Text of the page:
As many of us film buffs already know, legendary and strangely original filmmaker David Lynch has an iconic oeuvre that remains meticulously surreal and at times nightmarish and quizzical. But, as with most directors, even he has been influenced by many films that came way before his, especially 1939’s The Wizard of Oz, which is mostly the subject for documentarian Alexandre O. Phillippe’s LYNCH/OZ.
Through clips and themes from the classic film, the doc explores the hidden meanings from it and how it personally and intuitively connects with many of Lynch’s greatest and continuously debated entertainments, such as Blue Velvet (1986), Twin Peaks (1990-1991), Mulholland Drive (2001), and Lost Highway (1997). It is also told from six different perspectives (chapters) and narrated by some of cinema’s most exciting, contemporary filmmakers:
- Chapter 1 (Wind): narrated by Amy Nicholson, film critic and host of the podcast Unspooled
- Chapter 2 (Membranes): narrated by Rodney Ascher, director of documentaries Room 237 and The Nightmare
- Chapter 3 (Kindred): narrated by John Waters, infamous and equally beloved director of bad taste movies such as Pink Flamingos and Female Trouble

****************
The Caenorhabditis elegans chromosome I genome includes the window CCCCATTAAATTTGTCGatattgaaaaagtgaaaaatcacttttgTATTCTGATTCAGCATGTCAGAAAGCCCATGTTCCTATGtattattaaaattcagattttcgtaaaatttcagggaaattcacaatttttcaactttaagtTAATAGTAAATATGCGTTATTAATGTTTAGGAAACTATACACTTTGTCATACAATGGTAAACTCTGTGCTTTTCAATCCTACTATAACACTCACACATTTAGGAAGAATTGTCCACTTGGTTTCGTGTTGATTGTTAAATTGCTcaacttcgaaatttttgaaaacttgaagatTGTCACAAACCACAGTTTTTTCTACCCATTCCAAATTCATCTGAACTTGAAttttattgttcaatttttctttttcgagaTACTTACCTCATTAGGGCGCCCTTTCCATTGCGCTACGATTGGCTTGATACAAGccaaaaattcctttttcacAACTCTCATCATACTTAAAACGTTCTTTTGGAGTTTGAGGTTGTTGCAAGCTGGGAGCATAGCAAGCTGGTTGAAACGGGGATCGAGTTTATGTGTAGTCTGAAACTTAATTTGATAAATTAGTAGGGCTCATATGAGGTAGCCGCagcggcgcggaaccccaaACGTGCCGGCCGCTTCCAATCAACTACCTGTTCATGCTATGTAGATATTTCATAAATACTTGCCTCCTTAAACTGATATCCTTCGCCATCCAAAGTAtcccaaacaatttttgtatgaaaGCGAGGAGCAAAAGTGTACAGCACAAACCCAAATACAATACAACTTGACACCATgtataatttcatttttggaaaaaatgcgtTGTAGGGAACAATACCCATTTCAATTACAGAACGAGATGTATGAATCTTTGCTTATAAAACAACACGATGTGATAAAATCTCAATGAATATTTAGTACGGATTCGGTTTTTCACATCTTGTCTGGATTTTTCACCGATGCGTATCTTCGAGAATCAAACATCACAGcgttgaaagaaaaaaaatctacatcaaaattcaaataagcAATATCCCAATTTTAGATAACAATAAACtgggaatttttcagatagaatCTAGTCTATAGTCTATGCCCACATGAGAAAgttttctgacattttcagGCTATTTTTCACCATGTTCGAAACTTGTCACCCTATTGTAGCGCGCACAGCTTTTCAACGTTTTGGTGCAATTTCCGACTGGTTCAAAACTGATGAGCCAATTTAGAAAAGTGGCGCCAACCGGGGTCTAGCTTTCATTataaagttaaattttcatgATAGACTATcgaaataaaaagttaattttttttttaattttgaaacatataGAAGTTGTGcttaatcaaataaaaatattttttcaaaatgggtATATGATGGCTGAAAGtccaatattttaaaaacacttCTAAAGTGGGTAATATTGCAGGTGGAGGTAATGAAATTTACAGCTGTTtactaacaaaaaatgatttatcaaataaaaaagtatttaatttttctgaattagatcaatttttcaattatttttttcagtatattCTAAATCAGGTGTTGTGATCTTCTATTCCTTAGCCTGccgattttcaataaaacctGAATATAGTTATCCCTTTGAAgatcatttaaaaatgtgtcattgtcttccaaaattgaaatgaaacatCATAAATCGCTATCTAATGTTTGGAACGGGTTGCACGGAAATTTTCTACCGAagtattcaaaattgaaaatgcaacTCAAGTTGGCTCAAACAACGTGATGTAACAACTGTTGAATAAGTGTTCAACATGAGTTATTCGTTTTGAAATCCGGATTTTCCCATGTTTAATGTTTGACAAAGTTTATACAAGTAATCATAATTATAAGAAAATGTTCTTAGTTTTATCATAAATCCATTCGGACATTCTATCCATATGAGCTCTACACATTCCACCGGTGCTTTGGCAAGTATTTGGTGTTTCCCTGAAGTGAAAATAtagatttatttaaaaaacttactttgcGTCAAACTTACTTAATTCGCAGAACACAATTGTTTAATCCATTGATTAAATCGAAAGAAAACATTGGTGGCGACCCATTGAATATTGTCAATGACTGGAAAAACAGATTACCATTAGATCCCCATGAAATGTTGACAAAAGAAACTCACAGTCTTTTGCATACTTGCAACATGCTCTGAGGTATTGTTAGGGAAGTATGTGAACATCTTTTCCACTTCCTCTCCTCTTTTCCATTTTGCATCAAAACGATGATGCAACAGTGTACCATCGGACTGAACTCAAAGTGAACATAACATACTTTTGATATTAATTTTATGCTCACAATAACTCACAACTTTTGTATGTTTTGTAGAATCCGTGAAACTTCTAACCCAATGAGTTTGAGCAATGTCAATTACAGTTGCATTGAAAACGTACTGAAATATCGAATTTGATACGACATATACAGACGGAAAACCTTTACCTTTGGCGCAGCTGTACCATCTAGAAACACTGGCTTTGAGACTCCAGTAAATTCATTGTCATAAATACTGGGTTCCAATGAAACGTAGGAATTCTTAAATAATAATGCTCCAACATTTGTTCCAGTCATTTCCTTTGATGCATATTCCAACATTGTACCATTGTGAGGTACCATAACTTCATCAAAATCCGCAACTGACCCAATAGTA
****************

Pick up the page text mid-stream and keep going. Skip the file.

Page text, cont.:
- Chapter 4 (Multitudes): narrated by Karyn Kusama, versatile director of Girlfight and Jennifer’s Body
- Chapter 5 (Judy): narrated by Justin Benson & Aaron Moorehead, inventive and unique DIY directors of films such as Resolution, Spring, and the recent Something in the Dirt
- Chapter 6 (Dig): narrated by David Lowery, blossoming director of A Ghost Story and The Green Knight
Their voices take us on a journey through the rabbit hole as each and every curtain is opened, showing us the nice (Dorothy’s red slippers and Glenda, the Good Witch) and not-so-nice elements (The Wicked Witch of the West and the flying monkeys) of film history’s greatest fairy tale, and how it has influenced many shocking moments (The Winkie’s diner scene from Mulholland Drive definitely comes to mind) and characters (including Frank Booth, Laura Palmer, and Diane Selwyn) in Lynch’s work.
I did really enjoy this, but I had a few reservations. For a doc that is supposed to only be about the spirit of Oz in Lynch’s films, there are lot of clips from many non-Lynch films including Back to the Future (1985), and E.T. (1982) so I think that many viewers will probably get confused. There is also the equal amount of repetition where more and more clips from Oz start to pile on. In this case, it tells us what we really already know about the landmark film.
Despite those minor flaws, this is still a must see, and film buffs are bound to get something out of it as I did.
LYNCH/OZ is currently playing in New York at IFC Center and then opens in Los Angeles at Laemmle Monica Film Center & Vidiots Friday, June 9.